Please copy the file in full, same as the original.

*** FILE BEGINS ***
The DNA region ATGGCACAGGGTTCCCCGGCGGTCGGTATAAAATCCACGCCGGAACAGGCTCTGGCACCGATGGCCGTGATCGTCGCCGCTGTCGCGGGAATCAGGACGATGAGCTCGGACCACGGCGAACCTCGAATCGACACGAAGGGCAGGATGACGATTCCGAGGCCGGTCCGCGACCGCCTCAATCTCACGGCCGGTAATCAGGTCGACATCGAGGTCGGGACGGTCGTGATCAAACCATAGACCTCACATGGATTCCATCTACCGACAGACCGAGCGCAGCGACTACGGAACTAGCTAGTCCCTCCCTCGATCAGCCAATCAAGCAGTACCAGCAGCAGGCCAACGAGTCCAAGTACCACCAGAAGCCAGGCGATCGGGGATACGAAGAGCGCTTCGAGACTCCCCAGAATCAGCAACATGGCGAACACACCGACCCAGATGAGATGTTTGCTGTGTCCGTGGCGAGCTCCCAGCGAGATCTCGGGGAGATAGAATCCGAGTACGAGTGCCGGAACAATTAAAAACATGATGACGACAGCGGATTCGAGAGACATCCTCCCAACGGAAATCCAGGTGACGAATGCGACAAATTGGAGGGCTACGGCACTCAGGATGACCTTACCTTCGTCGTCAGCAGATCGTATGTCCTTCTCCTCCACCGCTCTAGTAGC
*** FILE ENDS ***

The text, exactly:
The DNA region ATGGCACAGGGTTCCCCGGCGGTCGGTATAAAATCCACGCCGGAACAGGCTCTGGCACCGATGGCCGTGATCGTCGCCGCTGTCGCGGGAATCAGGACGATGAGCTCGGACCACGGCGAACCTCGAATCGACACGAAGGGCAGGATGACGATTCCGAGGCCGGTCCGCGACCGCCTCAATCTCACGGCCGGTAATCAGGTCGACATCGAGGTCGGGACGGTCGTGATCAAACCATAGACCTCACATGGATTCCATCTACCGACAGACCGAGCGCAGCGACTACGGAACTAGCTAGTCCCTCCCTCGATCAGCCAATCAAGCAGTACCAGCAGCAGGCCAACGAGTCCAAGTACCACCAGAAGCCAGGCGATCGGGGATACGAAGAGCGCTTCGAGACTCCCCAGAATCAGCAACATGGCGAACACACCGACCCAGATGAGATGTTTGCTGTGTCCGTGGCGAGCTCCCAGCGAGATCTCGGGGAGATAGAATCCGAGTACGAGTGCCGGAACAATTAAAAACATGATGACGACAGCGGATTCGAGAGACATCCTCCCAACGGAAATCCAGGTGACGAATGCGACAAATTGGAGGGCTACGGCACTCAGGATGACCTTACCTTCGTCGTCAGCAGATCGTATGTCCTTCTCCTCCACCGCTCTAGTAGC